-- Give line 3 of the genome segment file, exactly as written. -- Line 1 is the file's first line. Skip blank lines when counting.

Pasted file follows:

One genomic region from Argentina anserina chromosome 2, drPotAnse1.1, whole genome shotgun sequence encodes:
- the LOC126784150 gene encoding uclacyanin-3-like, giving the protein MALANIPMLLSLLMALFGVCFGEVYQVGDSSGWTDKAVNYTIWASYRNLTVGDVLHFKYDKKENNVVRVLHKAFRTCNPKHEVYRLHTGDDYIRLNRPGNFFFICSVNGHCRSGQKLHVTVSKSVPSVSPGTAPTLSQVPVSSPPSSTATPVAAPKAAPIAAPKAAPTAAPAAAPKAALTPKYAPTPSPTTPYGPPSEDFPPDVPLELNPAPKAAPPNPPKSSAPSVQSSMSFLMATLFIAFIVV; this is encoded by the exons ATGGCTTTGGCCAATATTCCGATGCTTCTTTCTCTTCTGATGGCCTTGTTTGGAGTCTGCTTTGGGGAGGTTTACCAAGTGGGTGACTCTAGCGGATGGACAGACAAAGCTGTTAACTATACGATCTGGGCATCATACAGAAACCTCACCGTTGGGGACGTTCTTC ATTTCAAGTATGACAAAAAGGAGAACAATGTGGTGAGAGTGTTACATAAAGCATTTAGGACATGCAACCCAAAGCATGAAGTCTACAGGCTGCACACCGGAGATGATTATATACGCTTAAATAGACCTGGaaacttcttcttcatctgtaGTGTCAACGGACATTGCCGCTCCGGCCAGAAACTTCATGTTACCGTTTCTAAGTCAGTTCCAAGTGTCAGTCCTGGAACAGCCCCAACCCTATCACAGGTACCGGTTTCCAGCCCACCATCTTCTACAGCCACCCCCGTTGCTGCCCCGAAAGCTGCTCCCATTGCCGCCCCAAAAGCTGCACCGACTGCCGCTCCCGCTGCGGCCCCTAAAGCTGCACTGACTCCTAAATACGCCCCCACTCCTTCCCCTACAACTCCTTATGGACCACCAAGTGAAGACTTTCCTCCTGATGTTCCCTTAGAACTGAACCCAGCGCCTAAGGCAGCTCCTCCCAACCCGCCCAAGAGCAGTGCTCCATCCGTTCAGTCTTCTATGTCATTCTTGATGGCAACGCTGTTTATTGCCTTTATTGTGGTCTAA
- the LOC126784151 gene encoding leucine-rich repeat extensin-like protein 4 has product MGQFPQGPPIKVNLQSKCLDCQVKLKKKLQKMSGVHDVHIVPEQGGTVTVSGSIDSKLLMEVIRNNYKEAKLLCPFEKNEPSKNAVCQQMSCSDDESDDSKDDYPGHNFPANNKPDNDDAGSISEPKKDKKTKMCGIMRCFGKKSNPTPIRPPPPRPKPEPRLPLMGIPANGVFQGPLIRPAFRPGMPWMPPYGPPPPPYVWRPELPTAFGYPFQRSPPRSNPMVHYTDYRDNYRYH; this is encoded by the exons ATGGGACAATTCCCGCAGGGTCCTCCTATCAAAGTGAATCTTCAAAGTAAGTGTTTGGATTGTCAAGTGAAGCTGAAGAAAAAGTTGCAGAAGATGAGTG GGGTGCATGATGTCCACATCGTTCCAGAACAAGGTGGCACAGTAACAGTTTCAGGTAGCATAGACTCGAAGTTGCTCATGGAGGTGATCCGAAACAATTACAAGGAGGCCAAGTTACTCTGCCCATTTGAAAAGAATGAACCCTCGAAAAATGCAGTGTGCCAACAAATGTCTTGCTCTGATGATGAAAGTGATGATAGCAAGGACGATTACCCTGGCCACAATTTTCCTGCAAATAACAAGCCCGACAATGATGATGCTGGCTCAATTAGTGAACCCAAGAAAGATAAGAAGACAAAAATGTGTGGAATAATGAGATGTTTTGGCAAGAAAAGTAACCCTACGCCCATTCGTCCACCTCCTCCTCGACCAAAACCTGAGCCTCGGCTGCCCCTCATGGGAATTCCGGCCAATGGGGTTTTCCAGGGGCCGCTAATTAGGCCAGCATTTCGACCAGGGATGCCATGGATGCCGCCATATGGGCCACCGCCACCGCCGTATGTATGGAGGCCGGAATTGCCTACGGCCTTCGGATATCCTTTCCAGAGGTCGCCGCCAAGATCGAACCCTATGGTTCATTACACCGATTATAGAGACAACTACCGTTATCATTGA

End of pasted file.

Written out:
- the LOC126784151 gene encoding leucine-rich repeat extensin-like protein 4 has product MGQFPQGPPIKVNLQSKCLDCQVKLKKKLQKMSGVHDVHIVPEQGGTVTVSGSIDSKLLMEVIRNNYKEAKLLCPFEKNEPSKNAVCQQMSCSDDESDDSKDDYPGHNFPANNKPDNDDAGSISEPKKDKKTKMCGIMRCFGKKSNPTPIRPPPPRPKPEPRLPLMGIPANGVFQGPLIRPAFRPGMPWMPPYGPPPPPYVWRPELPTAFGYPFQRSPPRSNPMVHYTDYRDNYRYH; this is encoded by the exons ATGGGACAATTCCCGCAGGGTCCTCCTATCAAAGTGAATCTTCAAAGTAAGTGTTTGGATTGTCAAGTGAAGCTGAAGAAAAAGTTGCAGAAGATGAGTG GGGTGCATGATGTCCACATCGTTCCAGAACAAGGTGGCACAGTAACAGTTTCAGGTAGCATAGACTCGAAGTTGCTCATGGAGGTGATCCGAAACAATTACAAGGAGGCCAAGTTACTCTGCCCATTTGAAAAGAATGAACCCTCGAAAAATGCAGTGTGCCAACAAATGTCTTGCTCTGATGATGAAAGTGATGATAGCAAGGACGATTACCCTGGCCACAATTTTCCTGCAAATAACAAGCCCGACAATGATGATGCTGGCTCAATTAGTGAACCCAAGAAAGATAAGAAGACAAAAATGTGTGGAATAATGAGATGTTTTGGCAAGAAAAGTAACCCTACGCCCATTCGTCCACCTCCTCCTCGACCAAAACCTGAGCCTCGGCTGCCCCTCATGGGAATTCCGGCCAATGGGGTTTTCCAGGGGCCGCTAATTAGGCCAGCATTTCGACCAGGGATGCCATGGATGCCGCCATATGGGCCACCGCCACCGCCGTATGTATGGAGGCCGGAATTGCCTACGGCCTTCGGATATCCTTTCCAGAGGTCGCCGCCAAGATCGAACCCTATGGTTCATTACACCGATTATAGAGACAACTACCGTTATCATTGA